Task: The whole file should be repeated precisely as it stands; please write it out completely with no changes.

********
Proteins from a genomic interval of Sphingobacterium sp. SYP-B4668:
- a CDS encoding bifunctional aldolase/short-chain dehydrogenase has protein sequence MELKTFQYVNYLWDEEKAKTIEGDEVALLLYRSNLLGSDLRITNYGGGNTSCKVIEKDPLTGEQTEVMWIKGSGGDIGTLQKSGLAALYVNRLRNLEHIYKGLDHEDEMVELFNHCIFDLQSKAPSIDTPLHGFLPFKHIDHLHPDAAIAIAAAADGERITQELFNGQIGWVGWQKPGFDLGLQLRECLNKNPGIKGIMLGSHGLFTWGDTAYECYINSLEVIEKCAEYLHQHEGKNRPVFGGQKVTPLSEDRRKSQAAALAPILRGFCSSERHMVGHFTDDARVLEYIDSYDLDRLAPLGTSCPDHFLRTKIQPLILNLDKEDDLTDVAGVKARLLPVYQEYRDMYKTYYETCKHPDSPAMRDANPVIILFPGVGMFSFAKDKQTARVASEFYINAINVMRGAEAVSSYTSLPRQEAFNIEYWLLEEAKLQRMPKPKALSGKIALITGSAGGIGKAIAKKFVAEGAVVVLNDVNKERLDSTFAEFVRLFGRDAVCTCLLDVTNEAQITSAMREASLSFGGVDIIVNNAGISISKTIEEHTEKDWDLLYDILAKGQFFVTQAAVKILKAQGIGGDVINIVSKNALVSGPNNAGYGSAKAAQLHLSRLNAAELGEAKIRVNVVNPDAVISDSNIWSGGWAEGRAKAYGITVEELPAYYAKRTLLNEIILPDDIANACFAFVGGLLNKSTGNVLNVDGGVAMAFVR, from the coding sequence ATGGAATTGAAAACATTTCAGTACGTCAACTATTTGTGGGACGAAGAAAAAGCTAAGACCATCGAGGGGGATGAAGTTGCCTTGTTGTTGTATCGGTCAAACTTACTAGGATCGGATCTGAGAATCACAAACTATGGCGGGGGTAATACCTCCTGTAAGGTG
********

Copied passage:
Proteins from a genomic interval of Sphingobacterium sp. SYP-B4668:
- a CDS encoding bifunctional aldolase/short-chain dehydrogenase has protein sequence MELKTFQYVNYLWDEEKAKTIEGDEVALLLYRSNLLGSDLRITNYGGGNTSCKVIEKDPLTGEQTEVMWIKGSGGDIGTLQKSGLAALYVNRLRNLEHIYKGLDHEDEMVELFNHCIFDLQSKAPSIDTPLHGFLPFKHIDHLHPDAAIAIAAAADGERITQELFNGQIGWVGWQKPGFDLGLQLRECLNKNPGIKGIMLGSHGLFTWGDTAYECYINSLEVIEKCAEYLHQHEGKNRPVFGGQKVTPLSEDRRKSQAAALAPILRGFCSSERHMVGHFTDDARVLEYIDSYDLDRLAPLGTSCPDHFLRTKIQPLILNLDKEDDLTDVAGVKARLLPVYQEYRDMYKTYYETCKHPDSPAMRDANPVIILFPGVGMFSFAKDKQTARVASEFYINAINVMRGAEAVSSYTSLPRQEAFNIEYWLLEEAKLQRMPKPKALSGKIALITGSAGGIGKAIAKKFVAEGAVVVLNDVNKERLDSTFAEFVRLFGRDAVCTCLLDVTNEAQITSAMREASLSFGGVDIIVNNAGISISKTIEEHTEKDWDLLYDILAKGQFFVTQAAVKILKAQGIGGDVINIVSKNALVSGPNNAGYGSAKAAQLHLSRLNAAELGEAKIRVNVVNPDAVISDSNIWSGGWAEGRAKAYGITVEELPAYYAKRTLLNEIILPDDIANACFAFVGGLLNKSTGNVLNVDGGVAMAFVR, from the coding sequence ATGGAATTGAAAACATTTCAGTACGTCAACTATTTGTGGGACGAAGAAAAAGCTAAGACCATCGAGGGGGATGAAGTTGCCTTGTTGTTGTATCGGTCAAACTTACTAGGATCGGATCTGAGAATCACAAACTATGGCGGGGGTAATACCTCCTGTAAGGTG